That other line is just the 1:1 relationship between competence and perceived ability. It's basically there to make it easier to read the graph. It means that along the line, a person's competence aligns with their perception of their competence. It's not suggesting that "they slowly and surely always get better and better".

Link | Posted on Apr 14, 2018 at 05:19 UTC
In reply to:

Bokeh Blues: Yay. More pseudo intellectual armchair psycologists and buzzwords!!!!

Actually. I think Bokeh Blues thinks they know a lot about this sort of thing. :D

Link | Posted on Apr 14, 2018 at 05:13 UTC
In reply to:

Otaraka: Flip side is the impostor effect, ie that you think you're crap and sooner or later people will realise that you're really crap, generally impacting highly competent people who are actually doing good work.

Which is why a healthy balance has its place in my view - no point in being great at something if you're constantly feeling awful doing it, aka the tortured artist routine.

This is why I have my parchments framed on the wall of my study. It's not for other people to see. Pretty well no-one will see them besides me and my partner. It's to remind me that I'm qualified to be doing what I do. The best advice I can offer to deal with imposter syndrome is to have some objective measure that you can look at to say - "Oh. That's right. I did do the thing".

Link | Posted on Apr 14, 2018 at 05:12 UTC

Nifty.

Link | Posted on Mar 16, 2018 at 08:40 UTC as 19th comment | 1 reply
In reply to:

TMHKR: This is how you do business in all price ranges. People buy this camera, then after a while buy some lenses. Then they want to upgrade to something better, but they already have a small collection of lenses. So they buy a better Canon camera. They go further with lenses and accessories, and in the end, they buy a Canon FF camera.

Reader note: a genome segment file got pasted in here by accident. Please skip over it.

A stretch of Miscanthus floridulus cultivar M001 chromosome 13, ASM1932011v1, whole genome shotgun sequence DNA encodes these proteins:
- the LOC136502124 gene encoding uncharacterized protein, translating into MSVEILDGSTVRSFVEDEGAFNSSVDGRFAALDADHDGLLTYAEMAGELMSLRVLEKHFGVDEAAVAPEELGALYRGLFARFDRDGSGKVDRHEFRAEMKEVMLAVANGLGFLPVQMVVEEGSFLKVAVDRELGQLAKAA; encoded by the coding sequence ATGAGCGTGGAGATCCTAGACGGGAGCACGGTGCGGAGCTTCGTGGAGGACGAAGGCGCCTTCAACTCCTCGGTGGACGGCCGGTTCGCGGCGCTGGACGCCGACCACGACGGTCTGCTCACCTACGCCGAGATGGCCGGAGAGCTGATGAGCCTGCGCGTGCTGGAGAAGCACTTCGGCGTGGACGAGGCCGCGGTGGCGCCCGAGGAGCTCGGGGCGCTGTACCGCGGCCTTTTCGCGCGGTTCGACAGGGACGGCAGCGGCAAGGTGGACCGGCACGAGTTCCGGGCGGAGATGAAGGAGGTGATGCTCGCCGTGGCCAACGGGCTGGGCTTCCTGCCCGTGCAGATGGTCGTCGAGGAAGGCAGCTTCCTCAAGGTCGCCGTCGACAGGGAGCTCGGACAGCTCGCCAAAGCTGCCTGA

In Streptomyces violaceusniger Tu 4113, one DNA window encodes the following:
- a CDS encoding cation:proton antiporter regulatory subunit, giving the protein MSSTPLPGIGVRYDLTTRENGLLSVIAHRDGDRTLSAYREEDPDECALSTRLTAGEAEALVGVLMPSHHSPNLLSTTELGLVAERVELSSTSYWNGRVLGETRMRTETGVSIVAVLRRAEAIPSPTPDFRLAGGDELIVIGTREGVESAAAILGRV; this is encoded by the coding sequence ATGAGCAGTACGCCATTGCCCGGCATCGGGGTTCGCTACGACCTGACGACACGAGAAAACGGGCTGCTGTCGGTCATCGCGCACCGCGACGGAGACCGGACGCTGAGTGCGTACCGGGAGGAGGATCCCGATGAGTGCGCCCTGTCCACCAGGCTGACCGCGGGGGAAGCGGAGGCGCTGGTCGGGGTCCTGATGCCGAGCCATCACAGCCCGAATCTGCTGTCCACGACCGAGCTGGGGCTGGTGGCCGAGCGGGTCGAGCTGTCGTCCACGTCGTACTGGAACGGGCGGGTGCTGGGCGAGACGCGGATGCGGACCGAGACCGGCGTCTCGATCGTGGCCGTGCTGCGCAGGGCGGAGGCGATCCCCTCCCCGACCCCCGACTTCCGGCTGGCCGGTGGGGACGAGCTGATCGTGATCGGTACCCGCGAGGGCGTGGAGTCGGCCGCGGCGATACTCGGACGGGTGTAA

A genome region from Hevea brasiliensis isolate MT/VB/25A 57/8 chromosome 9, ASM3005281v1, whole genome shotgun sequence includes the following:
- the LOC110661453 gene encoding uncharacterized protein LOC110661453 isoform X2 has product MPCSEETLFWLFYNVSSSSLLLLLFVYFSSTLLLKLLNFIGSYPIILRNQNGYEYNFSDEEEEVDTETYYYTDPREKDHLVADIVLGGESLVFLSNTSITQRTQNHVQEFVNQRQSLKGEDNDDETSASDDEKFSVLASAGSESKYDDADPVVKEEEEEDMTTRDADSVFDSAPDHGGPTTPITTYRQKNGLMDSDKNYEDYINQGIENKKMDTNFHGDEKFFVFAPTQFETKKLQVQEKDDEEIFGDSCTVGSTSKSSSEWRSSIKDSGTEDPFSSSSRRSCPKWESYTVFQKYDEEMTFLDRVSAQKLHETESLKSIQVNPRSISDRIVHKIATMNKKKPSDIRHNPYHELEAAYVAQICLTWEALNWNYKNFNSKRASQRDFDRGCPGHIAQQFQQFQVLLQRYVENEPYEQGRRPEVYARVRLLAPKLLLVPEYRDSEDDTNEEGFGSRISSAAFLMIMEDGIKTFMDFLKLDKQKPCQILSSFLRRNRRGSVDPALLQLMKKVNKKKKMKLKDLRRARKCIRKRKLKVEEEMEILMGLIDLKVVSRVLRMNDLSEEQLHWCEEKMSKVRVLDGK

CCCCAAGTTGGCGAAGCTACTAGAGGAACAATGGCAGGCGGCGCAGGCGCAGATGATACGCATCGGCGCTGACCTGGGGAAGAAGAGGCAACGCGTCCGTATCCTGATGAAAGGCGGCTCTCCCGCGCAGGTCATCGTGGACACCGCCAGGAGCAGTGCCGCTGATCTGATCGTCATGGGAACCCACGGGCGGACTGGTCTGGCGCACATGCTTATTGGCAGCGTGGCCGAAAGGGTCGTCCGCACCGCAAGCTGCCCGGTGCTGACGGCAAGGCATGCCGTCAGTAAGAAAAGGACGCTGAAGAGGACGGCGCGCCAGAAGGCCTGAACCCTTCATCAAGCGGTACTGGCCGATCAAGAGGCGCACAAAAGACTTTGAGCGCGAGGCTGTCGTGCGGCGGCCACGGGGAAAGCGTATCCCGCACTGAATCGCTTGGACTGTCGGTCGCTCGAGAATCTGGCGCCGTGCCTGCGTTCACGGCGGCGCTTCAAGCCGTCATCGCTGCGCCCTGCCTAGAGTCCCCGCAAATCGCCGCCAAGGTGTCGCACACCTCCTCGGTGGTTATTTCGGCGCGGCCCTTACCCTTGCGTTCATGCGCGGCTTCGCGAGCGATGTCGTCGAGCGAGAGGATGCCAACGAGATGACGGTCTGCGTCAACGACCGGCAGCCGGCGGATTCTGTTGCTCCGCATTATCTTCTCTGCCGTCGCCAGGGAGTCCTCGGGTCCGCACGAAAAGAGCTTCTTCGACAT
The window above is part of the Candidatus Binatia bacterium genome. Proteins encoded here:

That is my concern too.

Link | Posted on Mar 5, 2018 at 07:52 UTC
On article CP+ 2018: Hands-on with Laowa 'Magic Shift Converter' (119 comments in total)

Very cool. Can we have a m4/3 version?

Link | Posted on Mar 3, 2018 at 05:00 UTC as 30th comment | 7 replies
In reply to:

Ruy Penalva: It seems that in drawing is better because this photo does not show anything resembling an atom core and electrons spinning around it.

Not surprising, as you can’t photograph that.

Link | Posted on Feb 13, 2018 at 22:42 UTC

Always strontium... :D

Link | Posted on Feb 13, 2018 at 21:48 UTC as 53rd comment | 1 reply
In reply to:

YrKum: The first photo looks like too cropped: bride's dress and column of smoke are clipped. If there wasn't place to step back, FF body with wide angle lens and (if necessary) lower camera point should be used, to include the first and the second into the frame. Besides of all, lower angle of view would add some dynamism and expression.

Lower camera position? Nice way to screw up the shot.

Link | Posted on Feb 5, 2018 at 23:39 UTC

I like live composite and an iPad/light source for this sort of thing. :D

Link | Posted on Jan 27, 2018 at 23:47 UTC as 1st comment
On article Have your say: Best mid-range ILC of 2017 (75 comments in total)
In reply to:

dmanthree: Again, no m4/3. Hmm....

G9 is probably a bit high end for this category.

Link | Posted on Dec 17, 2017 at 04:38 UTC
In reply to:

G-D: No doubt outstanding lenses, but they don't feel like "m43" to me. What happened to size advantage, lightweight, affordable?

I didn’t realise Olympus stopped selling their tiny lenses.

Link | Posted on Oct 25, 2017 at 20:31 UTC

I use both, and am very proficient on both.

PC's for play, Mac's for serious business, IMO.

YMMV, as the above comment reflects my usage.

Link | Posted on Sep 28, 2017 at 01:52 UTC as 5th comment
In reply to:

Martin.au: Wow. Looks like quite a basalt on the senses.

I wonder if garnets nest on those cliffs. Or perhaps just puffins with their big apatites for small fish. Actually it may be quite a tuff environment to live in. I can't see too many droppings maaring our view of the basalt.

Link | Posted on Aug 10, 2017 at 23:15 UTC
Total: 209, showing: 1 – 20